Sunday, April 26, 2015

Jewish Genealogy: The use of Local Jewish Cemeteries

by Rick D. Cauthen

     Certainly one of the most accessible tools for genealogical research particularly to those of Jewish ancestry would be a Jewish Cemeteries. The oldest Jewish cemetery located in Hamilton County is the Chestnut Street Cemetery dating back to 1821 located at the corner of Chestnut Street and Central Avenue in the downtown region of Cincinnati. Unfortunately, it closed rapidly in 1849 as this small plot of land was consumed during the Cholera Epidemic that had wiped out so many in the Cincinnati area. It is not only the oldest Jewish cemetery in Cincinnati, but in fact, it is the oldest Jewish cemetery west of the Allegheny Mountains.

    The most basic fact that can be gleaned simply from which Jewish cemetery your ancestor is buried in is simply whether that individual was of the Orthodox, Conservative, or Reform Jewish movements. Every Jewish cemetery formed historically by a particular Jewish congregation. That congregation would have belong to one of those broad movements. Knowledge of which movement any specific Jewish cemetery belongs to just involves a bit of research about the congregation that founded it.

     Since 2004, the majority of Jewish cemeteries in Cincinnati have been managed and maintained under the non-profit organization “Jewish Cemeteries of Greater Cincinnati.” This organization has become a major tool for all Hamilton County Jewish Genealogists. Jewish Cemeteries of Greater Cincinnati can be found on the web at This site will provide a rich source of information about the history of all the Jewish cemeteries located in this Hamilton and Butler counties. Once on the main home page, you will find a header labeled “Genealogy” on the menu.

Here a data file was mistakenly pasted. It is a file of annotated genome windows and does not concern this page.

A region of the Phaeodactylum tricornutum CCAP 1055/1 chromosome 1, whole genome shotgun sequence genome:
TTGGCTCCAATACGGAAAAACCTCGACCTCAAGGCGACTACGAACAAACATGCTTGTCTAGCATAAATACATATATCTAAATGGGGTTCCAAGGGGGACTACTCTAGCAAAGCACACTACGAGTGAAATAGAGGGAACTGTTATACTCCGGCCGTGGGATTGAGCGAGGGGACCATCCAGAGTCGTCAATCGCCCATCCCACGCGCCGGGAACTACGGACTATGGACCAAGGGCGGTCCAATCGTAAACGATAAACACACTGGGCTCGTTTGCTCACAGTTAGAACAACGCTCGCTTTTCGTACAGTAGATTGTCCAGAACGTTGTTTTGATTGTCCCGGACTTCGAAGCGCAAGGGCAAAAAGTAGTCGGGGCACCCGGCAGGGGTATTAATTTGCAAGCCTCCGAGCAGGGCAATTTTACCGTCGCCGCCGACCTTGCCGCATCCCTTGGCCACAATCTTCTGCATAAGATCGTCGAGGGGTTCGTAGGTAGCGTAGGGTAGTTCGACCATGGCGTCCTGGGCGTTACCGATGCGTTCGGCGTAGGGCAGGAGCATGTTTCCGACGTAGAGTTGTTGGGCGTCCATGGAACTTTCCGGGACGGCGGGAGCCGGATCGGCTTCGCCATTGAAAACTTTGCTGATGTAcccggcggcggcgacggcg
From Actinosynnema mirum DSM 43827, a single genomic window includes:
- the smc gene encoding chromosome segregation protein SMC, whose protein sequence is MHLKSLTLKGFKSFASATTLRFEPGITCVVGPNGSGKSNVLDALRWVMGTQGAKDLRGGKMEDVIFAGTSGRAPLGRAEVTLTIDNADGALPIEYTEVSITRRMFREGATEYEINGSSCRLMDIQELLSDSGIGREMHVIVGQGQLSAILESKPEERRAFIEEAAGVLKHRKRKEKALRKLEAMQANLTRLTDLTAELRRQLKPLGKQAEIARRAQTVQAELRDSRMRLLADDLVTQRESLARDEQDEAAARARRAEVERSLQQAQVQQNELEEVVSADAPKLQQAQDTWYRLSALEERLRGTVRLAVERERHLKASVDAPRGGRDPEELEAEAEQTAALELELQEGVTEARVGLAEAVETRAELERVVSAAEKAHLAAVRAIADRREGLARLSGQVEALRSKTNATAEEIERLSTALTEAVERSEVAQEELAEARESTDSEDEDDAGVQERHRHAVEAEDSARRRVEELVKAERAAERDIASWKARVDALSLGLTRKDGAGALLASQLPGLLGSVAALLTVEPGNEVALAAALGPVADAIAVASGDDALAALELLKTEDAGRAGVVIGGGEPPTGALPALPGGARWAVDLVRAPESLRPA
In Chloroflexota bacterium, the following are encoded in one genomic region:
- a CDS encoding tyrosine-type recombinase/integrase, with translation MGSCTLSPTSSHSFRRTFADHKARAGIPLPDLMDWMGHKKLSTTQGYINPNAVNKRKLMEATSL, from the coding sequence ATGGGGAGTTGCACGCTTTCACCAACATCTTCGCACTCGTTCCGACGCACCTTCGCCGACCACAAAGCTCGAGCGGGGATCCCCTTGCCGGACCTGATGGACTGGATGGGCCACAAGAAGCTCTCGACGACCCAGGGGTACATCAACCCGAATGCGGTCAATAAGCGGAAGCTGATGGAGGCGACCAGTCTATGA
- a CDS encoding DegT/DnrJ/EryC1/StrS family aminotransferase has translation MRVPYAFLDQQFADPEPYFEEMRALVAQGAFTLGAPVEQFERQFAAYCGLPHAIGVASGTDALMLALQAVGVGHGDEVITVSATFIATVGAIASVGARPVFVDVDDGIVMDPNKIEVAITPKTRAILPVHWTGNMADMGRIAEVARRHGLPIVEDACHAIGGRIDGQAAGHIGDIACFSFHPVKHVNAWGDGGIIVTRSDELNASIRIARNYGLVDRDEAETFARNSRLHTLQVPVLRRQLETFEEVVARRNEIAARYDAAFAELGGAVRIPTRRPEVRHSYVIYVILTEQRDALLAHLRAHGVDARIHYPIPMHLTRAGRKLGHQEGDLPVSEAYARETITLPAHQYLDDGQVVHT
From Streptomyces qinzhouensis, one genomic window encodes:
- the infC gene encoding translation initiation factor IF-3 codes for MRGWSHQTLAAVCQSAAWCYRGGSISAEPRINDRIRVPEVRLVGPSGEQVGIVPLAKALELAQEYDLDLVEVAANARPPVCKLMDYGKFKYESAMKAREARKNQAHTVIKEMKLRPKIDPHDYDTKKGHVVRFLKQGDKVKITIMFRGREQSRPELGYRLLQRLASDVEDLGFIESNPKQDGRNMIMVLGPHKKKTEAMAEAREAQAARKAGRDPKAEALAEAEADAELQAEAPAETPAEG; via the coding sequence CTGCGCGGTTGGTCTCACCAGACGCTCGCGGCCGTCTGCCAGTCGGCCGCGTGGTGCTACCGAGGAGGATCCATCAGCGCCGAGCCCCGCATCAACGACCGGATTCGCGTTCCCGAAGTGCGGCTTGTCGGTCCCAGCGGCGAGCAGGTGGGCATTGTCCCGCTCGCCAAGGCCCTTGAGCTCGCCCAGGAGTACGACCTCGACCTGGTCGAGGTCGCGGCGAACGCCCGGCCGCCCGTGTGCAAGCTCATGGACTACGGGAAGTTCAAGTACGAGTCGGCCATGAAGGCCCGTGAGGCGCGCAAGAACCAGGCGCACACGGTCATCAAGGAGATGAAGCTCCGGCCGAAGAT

Once you click on the Genealogy menu, you will be taken to their data base whereby you can do a simply search for your ancestor and you will find a quick response listing the first & last names, the cemetery, and the date of death. Additionally, you will find an actual photograph of the head stone or marker. If you would like to make an in person visit to the actual grave, by continuing to click on the last name of your ancestor, you will find more detailed burial information showing the specific burial location such as lot number, section number, and grave number.

Of course, first-hand experience has taught me that actually using that information to find the actual grave can be much more challenging. So here is a very helpful tip! Take your cell phone with you as begin to search for the location of your Jewish ancestor. If you are particularly struggling in your search, you can phone the Jewish Cemeteries of Greater Cincinnati staff at 513-961-0178 during regular business hours, and you can explained to them who you are trying to find. They can take the name of any deceased person for which you happened to be standing by and they can direct you by telling you how many rows to walk forward or backward and so many graves to the left and the right in order to located your ancestor.

     Jewish headstones may uncover more information that just the birth date, and death date. It may uncover who they were married to if buried adjacent to their spouse. Plus, these headstones may uncover more genealogical information if you can translate the Hebrew inscription. To be continued…

My Paternal Grandparents Buried in Covedale

Rick Cauthen, leader of the Jewish Interest Group, may be reached at:

Sunday, April 5, 2015

Jewish Interest Group Now Forming

Have you ever wanted to become more involved with our very own Hamilton County Genealogical Society but felt like you may not really fit it since most of your ancestry if not 100% of your ancestors were Jewish? I most definitely have and we certainly don’t have a Jewish Genealogical Society to fold in to. So who am I you may be asking. Well that is a fair enough question.